Letter: Should our woods stay public or is it right to sell them?

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Should our woods stay public or is it right to sell them?

THE Government has admitted that it had to rule out the imposition of public access conditions on the sale of our woodlands because of legal advice ("Where have all the woods gone?", Review, 16 June). Which means that either the sales should not have taken place or the law should have been changed. The Government's own agency, the Countryside Commission, has stated: "The danger is that without new laws and new mechanisms to protect recreation and to protect the environmental quality of woods, the new owners will be unable or unwilling to provide these benefits."

The World Wide Fund for Nature has stated: "The Government does not adequately enforce the laws to close loopholes which allow woodland destruction to continue", eg, a new owner is not obliged to re-stock if the felling was done under the Woodland Grant Scheme. We are not even allowed to know to whom our woodlands are being sold. A foreign toxic-waste company?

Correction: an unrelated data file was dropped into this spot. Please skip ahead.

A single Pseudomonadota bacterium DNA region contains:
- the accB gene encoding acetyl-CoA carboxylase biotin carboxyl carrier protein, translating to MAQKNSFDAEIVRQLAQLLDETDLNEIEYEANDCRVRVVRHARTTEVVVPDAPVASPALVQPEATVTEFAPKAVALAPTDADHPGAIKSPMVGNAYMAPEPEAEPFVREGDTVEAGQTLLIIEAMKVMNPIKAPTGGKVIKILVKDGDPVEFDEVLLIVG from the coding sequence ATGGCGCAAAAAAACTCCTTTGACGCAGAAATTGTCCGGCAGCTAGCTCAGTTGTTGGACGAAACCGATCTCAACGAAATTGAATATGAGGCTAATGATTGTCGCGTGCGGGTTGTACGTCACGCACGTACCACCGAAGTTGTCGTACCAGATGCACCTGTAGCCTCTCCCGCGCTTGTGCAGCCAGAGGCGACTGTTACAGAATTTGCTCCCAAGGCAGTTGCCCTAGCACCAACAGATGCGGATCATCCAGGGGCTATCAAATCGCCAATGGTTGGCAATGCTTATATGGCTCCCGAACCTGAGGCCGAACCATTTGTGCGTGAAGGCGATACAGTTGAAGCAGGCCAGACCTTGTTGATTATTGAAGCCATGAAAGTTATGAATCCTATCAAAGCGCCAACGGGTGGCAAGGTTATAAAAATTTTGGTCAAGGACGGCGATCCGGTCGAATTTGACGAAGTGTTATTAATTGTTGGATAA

The Ramblers' Association has done a fine and difficult job but the figure of 124,918 hectares as the area sold between 1981 and 1996 is surely much too low. Hansard for the Lords in a debate on 14 April 1993 gave 172,000 hectares and this figure (425,000 acres) was used by the forestry unions in October 1993. In 1994 and 1995, 11,249 and 9,002 hectares were sold respectively, making the total at least 192,241 hectares.

Philip Greig

Swindon, Wiltshire

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